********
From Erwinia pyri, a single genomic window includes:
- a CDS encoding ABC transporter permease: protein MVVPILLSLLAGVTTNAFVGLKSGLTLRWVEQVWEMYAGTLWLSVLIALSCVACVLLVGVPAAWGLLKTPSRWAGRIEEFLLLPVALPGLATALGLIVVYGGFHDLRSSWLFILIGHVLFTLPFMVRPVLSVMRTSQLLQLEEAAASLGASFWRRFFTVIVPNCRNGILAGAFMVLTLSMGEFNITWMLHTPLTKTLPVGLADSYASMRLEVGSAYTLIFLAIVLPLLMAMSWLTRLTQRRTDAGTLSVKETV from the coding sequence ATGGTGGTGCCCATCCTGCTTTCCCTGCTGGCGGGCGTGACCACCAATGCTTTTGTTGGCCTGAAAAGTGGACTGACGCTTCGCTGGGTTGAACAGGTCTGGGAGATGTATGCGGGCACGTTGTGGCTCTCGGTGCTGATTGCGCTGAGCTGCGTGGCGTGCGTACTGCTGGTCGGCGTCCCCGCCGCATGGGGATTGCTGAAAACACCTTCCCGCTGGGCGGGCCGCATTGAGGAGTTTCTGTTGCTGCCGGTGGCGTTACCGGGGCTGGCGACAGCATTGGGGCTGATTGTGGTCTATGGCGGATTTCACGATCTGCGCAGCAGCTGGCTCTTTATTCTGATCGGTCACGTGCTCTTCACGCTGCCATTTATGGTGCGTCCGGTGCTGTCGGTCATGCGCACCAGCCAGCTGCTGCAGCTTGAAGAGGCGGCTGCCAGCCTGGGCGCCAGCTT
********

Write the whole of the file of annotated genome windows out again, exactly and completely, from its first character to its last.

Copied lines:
From Erwinia pyri, a single genomic window includes:
- a CDS encoding ABC transporter permease: protein MVVPILLSLLAGVTTNAFVGLKSGLTLRWVEQVWEMYAGTLWLSVLIALSCVACVLLVGVPAAWGLLKTPSRWAGRIEEFLLLPVALPGLATALGLIVVYGGFHDLRSSWLFILIGHVLFTLPFMVRPVLSVMRTSQLLQLEEAAASLGASFWRRFFTVIVPNCRNGILAGAFMVLTLSMGEFNITWMLHTPLTKTLPVGLADSYASMRLEVGSAYTLIFLAIVLPLLMAMSWLTRLTQRRTDAGTLSVKETV from the coding sequence ATGGTGGTGCCCATCCTGCTTTCCCTGCTGGCGGGCGTGACCACCAATGCTTTTGTTGGCCTGAAAAGTGGACTGACGCTTCGCTGGGTTGAACAGGTCTGGGAGATGTATGCGGGCACGTTGTGGCTCTCGGTGCTGATTGCGCTGAGCTGCGTGGCGTGCGTACTGCTGGTCGGCGTCCCCGCCGCATGGGGATTGCTGAAAACACCTTCCCGCTGGGCGGGCCGCATTGAGGAGTTTCTGTTGCTGCCGGTGGCGTTACCGGGGCTGGCGACAGCATTGGGGCTGATTGTGGTCTATGGCGGATTTCACGATCTGCGCAGCAGCTGGCTCTTTATTCTGATCGGTCACGTGCTCTTCACGCTGCCATTTATGGTGCGTCCGGTGCTGTCGGTCATGCGCACCAGCCAGCTGCTGCAGCTTGAAGAGGCGGCTGCCAGCCTGGGCGCCAGCTT